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Tolliver v. Cooley

United States District Court, N.D. Indiana, South Bend Division

December 6, 2017

LONNIE TOLLIVER, Plaintiff,
v.
SGT. COOLEY AND OFFICER ESIENHOWER, Defendants.

          OPINION AND ORDER

          Philip P. Simon Judge United States District Court

         Lonnie Tolliver, a pro se prisoner, has filed an amended complaint against two officers at the Elkhart County Correctional Complex for assaulting him instead of providing necessary medical care when he suffered a seizure. ECF 1. Pursuant to 28 U.S.C. § 1915A, I must review a prisoner complaint and dismiss it if the action is frivolous or malicious, fails to state a claim upon which relief may be granted, or seeks monetary relief against a defendant who is immune from such relief. Under federal pleading standards, the plaintiff “must do better than putting a few words on paper that, in the hands of an imaginative reader, might suggest that something has happened to [him] that might be redressed by the law.” Swanson v. Citibank, N.A., 614 F.3d 400, 403 (7th Cir. 2010) (emphasis in original). Instead, the plaintiff must provide sufficient factual matter to state a claim that is plausible on its face. Ray v. City of Chicago, 629 F.3d 660, 662-63 (7th Cir. 2011).

         Tolliver claims that on July 9, 2016, he suffered a seizure while housed at the Elkhart County Correctional Complex. He asked his cell mate to notify staff that he was having a seizure and to call for medical assistance. When Officer Esienhower and Sgt. Cooler arrived, Tolliver was on the floor convulsing and unable to breathe. Instead of providing medical assistance or calling medical providers, the officers became physically aggressive towards Tolliver. They wrestled him out of the cell and Sgt. Cooley slammed him onto the concrete floor several times. Officer Esienhower then forced Tolliver into a restraint chair and covered his face with a spit mask. It was not until after Tolliver was strapped into the restraint chair that an ambulance was called and he was taken to Elkhart General Hospital where he was informed that he had just suffered a massive seizure. Tolliver sues Sgt. Cooley and Officer Esienhower for money damages.

         In terms of legal claims, first Tolliver alleges that Sgt. Cooley and Officer Esienhower used excessive force against him while he was suffering a seizure. The “core requirement” for an excessive force claim is that the defendant “used force not in a good-faith effort to maintain or restore discipline, but maliciously and sadistically to cause harm.” Hendrickson v. Cooper, 589 F.3d 887, 890 (7th Cir. 2009) (internal citation omitted). “[T]he question whether the measure taken inflicted unnecessary and wanton pain and suffering ultimately turns on whether force was applied in a good faith effort to maintain or restore discipline or maliciously and sadistically for the very purpose of causing harm.” Whitley v. Albers, 475 U.S. 312, 320-21 (1986) (quotation marks and citation omitted). Tolliver claims that the two defendants knew he was in need of medical attention but were nevertheless physically violent towards him to maliciously cause him harm. Though further fact finding may reveal otherwise, Tolliver has adequately pled his excessive force claim.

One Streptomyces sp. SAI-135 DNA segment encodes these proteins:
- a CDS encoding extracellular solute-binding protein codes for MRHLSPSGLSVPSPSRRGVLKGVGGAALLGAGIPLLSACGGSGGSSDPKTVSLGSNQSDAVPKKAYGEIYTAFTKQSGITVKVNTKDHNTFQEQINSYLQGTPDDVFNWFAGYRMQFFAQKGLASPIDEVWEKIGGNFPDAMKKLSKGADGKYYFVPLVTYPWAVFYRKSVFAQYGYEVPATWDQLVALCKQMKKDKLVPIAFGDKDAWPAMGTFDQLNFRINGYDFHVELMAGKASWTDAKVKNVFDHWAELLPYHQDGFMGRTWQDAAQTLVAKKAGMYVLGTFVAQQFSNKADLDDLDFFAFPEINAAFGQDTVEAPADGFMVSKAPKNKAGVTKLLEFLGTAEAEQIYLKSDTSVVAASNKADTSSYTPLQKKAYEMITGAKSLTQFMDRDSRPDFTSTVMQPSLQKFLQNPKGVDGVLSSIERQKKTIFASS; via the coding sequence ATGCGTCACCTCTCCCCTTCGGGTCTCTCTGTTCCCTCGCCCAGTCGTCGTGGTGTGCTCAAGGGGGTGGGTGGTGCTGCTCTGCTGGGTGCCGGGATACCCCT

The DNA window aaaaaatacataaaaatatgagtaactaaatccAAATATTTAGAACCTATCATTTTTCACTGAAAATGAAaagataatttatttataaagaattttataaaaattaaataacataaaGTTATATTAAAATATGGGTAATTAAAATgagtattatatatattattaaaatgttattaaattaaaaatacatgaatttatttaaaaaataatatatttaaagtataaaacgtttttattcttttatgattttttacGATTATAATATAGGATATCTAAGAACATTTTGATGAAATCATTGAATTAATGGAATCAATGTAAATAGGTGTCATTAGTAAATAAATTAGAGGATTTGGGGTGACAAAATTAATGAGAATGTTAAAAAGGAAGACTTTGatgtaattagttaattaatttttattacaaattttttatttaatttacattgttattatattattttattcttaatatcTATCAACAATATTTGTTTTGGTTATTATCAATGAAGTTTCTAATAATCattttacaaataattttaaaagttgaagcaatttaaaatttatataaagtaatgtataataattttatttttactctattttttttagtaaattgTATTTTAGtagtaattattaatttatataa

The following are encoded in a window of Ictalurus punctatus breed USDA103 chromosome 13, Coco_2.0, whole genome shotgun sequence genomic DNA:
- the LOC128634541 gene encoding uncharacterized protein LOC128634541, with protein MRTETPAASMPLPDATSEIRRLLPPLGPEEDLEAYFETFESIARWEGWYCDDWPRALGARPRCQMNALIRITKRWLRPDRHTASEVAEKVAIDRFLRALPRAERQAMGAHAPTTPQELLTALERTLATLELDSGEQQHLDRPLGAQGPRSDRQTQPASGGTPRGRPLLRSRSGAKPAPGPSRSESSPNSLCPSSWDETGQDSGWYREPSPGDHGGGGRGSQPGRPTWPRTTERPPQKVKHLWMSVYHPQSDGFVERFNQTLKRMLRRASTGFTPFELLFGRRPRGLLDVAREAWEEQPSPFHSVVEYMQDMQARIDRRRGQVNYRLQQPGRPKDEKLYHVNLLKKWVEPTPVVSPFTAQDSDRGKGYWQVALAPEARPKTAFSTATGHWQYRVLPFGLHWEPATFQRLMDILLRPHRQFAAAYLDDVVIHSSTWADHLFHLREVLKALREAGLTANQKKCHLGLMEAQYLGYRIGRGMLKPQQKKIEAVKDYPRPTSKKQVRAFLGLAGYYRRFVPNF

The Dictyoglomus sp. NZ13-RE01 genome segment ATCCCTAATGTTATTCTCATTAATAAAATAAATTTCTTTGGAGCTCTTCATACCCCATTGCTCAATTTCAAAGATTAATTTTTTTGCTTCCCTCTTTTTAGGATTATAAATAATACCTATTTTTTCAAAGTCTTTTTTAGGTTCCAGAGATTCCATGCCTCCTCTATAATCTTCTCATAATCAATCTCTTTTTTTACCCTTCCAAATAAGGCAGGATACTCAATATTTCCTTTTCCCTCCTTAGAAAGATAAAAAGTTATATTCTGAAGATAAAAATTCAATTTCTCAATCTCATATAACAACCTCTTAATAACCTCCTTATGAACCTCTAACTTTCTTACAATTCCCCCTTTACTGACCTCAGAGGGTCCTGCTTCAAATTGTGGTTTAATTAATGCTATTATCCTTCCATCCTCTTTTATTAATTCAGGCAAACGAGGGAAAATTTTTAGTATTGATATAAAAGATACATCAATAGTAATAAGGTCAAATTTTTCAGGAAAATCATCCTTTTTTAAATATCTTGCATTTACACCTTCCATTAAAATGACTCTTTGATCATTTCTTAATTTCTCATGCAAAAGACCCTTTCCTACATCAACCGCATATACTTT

Next, Tolliver complains that the defendants knew he was suffering a seizure and in need of immediate medical treatment, but nevertheless refused to provide it. Tolliver alleges that the delayed medical assistance caused him harm. In medical cases, the Constitution is violated only when a defendant was deliberately indifferent to an inmate's serious medical needs. Gutierrez v. Peters, 111 F.3d 1364, 1369 (7th Cir. 1997). “[C]onduct is deliberately indifferent when the official has acted in an intentional or criminally reckless manner, i.e., the defendant must have known that the plaintiff was at serious risk of being harmed and decided not to do anything to prevent that harm from occurring even though he could have easily done so.” Board v. Farnham, 394 F.3d 469, 478 (7th Cir. 2005) (quotation marks, brackets, and citation omitted). “Negligence on the part of an official does not violate the Constitution, and it is not enough that he or she should have known of a risk. Instead, deliberate indifference requires evidence that an official actually knew of a substantial risk of serious harm and consciously disregarded it nonetheless.” Pierson v. Hartley, 391 F.3d 898, 902 (7th Cir. 2004) (citations omitted). Giving him the inferences to which he is entitled at this stage of the case, Tolliver's factual allegations state a constitutional claim for deliberate indifference to serious medical needs.

         ACCORDINGLY:

         (1) Plaintiff Lonnie Tolliver is GRANTED leave to proceed against Sgt. Cooley and Officer Esienhower in their individual capacities for monetary damages for using excessive force against him on July 9, 2016;

         (2) Tolliver is GRANTED leave to proceed against Sgt. Cooley and Officer Esienhower in their individual capacities for monetary damages for denying him necessary medical care on July 9, 2016;

         (3) all other claims are DISMISSED;

         (4) the clerk and the United States Marshals Service are DIRECTED to issue and serve process at the Elkhart County Corrections Center on Sgt. Cooley and Officer Esienhower with a copy of this order and the amended (ECF 9) complaint as required by 28 U.S.C. § 1915(d); and

         (5) Sgt. Cooley and Officer Esienhower are ORDERED to respond, as provided for in the Federal Rules of Civil Procedure and N.D. Ind. L.R. 10.1, only to the claims for which the pro se ...


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